This is obviously troublesome, because of some element of novelty. The idea of consolidating into one statute law part of which is contained in Statutory Instruments is not a novelty, but the extent of it here is. As the hon. Member for Crosby (Mr. Graham Page) said, the second subsection of Clause 116 is, as far as I know, a complete novelty. I cannot accede to the hon. Member's argument, for this reason. Here the Joint Committee is working under a Statute which is concerned solely with pure consolidation. They have certified to us by their report that this is pure consolidation, and, pursuing that argument, it seems that the second subsection—I did not hear the Solicitor-General's argument—is precisely to secure that result, namely, that the Bill, as it is presented to us, is pure consolidation, without amendment, because it preserves the existing right which exists under the existing law. That is why I cannot go with the hon. Gentleman about his argument.

Sir H. Butcher

I am grateful to you, Mr. Speaker, and I would not dream of disputing your Ruling in any way, except, if I may, to stress the point made by my hon. Friend the Member for Crosby, that this is something quite unusual, in providing by this consolidation that the courts can challenge an Act of Parliament. It seems an unusual departure from our common law.

Mr. Speaker

I follow that part of the hon. Gentleman's argument. That is an argument about which, constitutionally, his remedy is to vote against the Second Reading of the Bill. But in so far as the hon. Gentleman addressed a point of order to me, I do not think that his last point touches it, and the answer which I gave holds.

Sir H. Butcher

The alternative appears to be between, on the one hand, asking the Solicitor-General for an assurance that proper steps will be taken to see that this sort of thing does not occur again and that this will be put right and, on the other, opposing the Second Reading of the Bill so that it may be brought forward in a different form.

11.46 p.m.

Mr. Forbes Hendry (Aberdeenshire, West)

I thoroughly welcome the Bill as a brilliant exercise in consolidating a difficult part of the law. I also welcome the consolidation into the Bill of the Statutory Instruments which have been passed over many years and which appear to have worked well. I congratulate the Solicitor-General on this device.

At the same time, I am somewhat concerned about Clause 116(2) in that it appears to infringe the sovereign powers of Parliament because, by this proposed enactment, it seems that Parliament is denying its sovereignty in that it is allowing the courts to question the validity of an Act.

These Statutory Instruments were made from time to time on the authority of various Acts of Parliament. Whether they went through by the affirmative or negative procedure seems to be a matter of little importance. Once they were approved by Parliament, or laid upon the Table for the appropriate time, they had all the force of enactments. It may be that while they were Statutory Instruments the courts had the power to discuss whether they were intra vires or ultra vires, but once they are contained in an Act, consolidating or not, it seems that they have all the force and effect of an Act.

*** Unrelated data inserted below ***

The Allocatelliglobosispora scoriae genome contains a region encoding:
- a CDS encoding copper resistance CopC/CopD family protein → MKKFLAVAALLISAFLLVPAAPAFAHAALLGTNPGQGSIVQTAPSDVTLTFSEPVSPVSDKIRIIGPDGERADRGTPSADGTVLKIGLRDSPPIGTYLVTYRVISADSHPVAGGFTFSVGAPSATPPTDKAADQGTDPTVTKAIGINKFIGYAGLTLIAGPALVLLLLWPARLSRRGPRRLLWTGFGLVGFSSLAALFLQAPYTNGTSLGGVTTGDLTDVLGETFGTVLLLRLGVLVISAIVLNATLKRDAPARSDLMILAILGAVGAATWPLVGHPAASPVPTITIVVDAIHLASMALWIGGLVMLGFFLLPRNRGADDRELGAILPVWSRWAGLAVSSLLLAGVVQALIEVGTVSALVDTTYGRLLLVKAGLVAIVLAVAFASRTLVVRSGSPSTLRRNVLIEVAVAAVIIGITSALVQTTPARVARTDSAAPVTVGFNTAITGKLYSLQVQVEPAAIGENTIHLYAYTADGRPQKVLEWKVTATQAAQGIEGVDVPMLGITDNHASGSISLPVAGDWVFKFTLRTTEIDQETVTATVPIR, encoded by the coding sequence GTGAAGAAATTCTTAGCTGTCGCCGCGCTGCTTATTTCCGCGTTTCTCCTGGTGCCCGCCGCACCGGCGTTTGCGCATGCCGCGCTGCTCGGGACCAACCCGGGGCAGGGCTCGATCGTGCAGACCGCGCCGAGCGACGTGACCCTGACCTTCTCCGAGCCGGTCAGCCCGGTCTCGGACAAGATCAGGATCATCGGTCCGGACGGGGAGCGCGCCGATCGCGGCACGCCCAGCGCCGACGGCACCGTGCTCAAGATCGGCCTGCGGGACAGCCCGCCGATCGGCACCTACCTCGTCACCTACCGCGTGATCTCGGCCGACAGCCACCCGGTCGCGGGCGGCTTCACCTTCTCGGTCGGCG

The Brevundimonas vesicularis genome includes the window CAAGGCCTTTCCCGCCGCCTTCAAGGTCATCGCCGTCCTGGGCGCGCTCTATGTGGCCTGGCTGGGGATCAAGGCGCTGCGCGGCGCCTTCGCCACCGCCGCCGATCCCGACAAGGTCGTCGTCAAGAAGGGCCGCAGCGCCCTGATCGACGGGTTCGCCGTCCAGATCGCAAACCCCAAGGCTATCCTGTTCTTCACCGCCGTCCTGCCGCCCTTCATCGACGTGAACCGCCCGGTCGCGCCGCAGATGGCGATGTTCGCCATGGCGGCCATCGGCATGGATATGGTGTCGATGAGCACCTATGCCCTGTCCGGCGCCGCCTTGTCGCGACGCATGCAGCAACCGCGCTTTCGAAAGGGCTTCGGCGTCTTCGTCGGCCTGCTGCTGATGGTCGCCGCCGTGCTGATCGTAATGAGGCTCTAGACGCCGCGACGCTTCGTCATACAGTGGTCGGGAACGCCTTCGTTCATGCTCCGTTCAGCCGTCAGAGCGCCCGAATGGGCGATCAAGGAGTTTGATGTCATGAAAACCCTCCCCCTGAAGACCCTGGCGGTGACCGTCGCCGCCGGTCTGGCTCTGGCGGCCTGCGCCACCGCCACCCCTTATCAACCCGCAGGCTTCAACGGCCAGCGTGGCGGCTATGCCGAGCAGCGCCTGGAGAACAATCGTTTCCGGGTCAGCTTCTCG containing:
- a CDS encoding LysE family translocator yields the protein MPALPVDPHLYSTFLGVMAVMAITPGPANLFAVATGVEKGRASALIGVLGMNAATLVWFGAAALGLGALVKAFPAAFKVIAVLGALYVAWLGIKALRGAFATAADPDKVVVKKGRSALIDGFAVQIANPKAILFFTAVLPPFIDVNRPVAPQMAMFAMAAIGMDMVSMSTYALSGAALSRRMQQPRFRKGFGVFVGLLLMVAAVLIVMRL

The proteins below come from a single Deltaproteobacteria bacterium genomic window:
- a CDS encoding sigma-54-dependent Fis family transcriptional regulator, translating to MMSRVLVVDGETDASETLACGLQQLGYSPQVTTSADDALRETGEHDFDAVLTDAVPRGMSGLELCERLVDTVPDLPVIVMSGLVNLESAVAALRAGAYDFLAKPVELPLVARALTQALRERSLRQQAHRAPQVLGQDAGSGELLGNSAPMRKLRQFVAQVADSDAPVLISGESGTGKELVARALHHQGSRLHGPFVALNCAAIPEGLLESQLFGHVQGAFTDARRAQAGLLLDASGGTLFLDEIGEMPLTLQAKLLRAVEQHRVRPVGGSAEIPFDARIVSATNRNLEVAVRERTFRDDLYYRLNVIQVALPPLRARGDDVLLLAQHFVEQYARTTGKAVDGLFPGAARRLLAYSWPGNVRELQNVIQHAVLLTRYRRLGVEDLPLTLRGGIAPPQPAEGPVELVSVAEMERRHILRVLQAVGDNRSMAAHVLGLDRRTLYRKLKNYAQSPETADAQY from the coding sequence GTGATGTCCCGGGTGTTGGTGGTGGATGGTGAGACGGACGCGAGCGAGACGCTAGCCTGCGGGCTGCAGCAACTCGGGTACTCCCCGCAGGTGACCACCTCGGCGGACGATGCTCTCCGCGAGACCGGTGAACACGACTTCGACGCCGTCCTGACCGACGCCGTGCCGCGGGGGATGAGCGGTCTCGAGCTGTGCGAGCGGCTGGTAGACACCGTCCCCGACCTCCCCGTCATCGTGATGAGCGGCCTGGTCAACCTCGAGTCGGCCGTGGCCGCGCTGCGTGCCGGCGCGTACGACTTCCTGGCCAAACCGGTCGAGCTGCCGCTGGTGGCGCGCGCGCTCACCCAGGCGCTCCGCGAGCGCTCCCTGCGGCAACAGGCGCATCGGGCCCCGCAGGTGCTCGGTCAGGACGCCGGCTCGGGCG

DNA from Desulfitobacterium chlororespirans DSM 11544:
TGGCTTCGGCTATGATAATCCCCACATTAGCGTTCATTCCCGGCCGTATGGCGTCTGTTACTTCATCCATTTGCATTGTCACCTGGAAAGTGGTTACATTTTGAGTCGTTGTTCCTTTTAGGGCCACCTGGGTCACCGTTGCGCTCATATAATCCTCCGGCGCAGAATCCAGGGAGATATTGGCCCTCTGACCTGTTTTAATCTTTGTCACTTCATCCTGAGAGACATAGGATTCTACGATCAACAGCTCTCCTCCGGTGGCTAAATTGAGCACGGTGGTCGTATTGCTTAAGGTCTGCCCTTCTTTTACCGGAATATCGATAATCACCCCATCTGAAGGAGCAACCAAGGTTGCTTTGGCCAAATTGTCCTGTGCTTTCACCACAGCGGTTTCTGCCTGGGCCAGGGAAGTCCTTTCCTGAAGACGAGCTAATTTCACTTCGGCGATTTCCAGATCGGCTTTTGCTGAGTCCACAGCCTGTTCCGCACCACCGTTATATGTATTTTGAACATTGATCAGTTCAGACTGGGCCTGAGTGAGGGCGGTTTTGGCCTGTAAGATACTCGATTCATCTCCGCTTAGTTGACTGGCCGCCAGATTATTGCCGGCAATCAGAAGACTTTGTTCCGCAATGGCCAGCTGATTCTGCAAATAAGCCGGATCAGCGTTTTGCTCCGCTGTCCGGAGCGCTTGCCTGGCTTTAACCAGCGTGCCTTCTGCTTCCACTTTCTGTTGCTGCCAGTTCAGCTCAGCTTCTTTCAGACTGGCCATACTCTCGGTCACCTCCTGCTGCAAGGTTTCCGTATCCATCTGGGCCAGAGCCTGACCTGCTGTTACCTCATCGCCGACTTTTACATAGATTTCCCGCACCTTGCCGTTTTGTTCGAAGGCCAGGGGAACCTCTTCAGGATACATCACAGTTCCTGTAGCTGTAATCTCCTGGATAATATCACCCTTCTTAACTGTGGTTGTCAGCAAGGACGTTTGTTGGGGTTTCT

Since Clause 116 (2) appears to be in some way denying the sovereignty of Parliament, I urge the Solicitor-General to consider whether this is desirable in future. I thoroughly agree with the incorporation of Statutory Instruments in an Act, but is this the right way to do it? I agree with my hon. Friend's suggestion that a Measure should be introduced at the earliest possible moment to get rid of that subsection, which appears to be wholly undesirable. I also agree that serious consideration should be given to the method of dealing with consolidating Bills in future which contain provisions of this sort.

11.49 p.m.

Sir Rolf Dudley Williams (Exeter)

All hon. Members will be grateful to the Solicitor-General for the courteous way in which he explained what lies behind this consolidation Measure.

I do not go all the way with my hon. Friend the Member for Crosby (Mr. Graham Page) when he said that he would like to see Clause 116 removed from the Bill. It is important, as the Solicitor-General pointed out, that the Clause should remain so that people have the right to go to the courts if the Orders to which reference is made in the 12th Schedule were ultra vires by the Minister concerned. However, I hope that the Solicitor-General will consider introducing a Bill to regularise the position in the way my hon. Friend the Member for Crosby described, although I urge him not to remove Clause 116 from the Bill unless the power is given to the individual to question the validity of the Regulations.

This is a complicated Measure and few hon. Members fully understand it. Is the Solicitor-General satisfied that the various Statutory Instruments referred to in Schedule 12 are not Statutory Instruments scheduled only to run for a limited period? If they were scheduled to run only for a limited period, in Clause 116 something to that effect should be made clear. If they are to be permanent I see no reason for them to be covered by the Clause. I should like to have an assurance that none of these Regulations were made for a limited period only.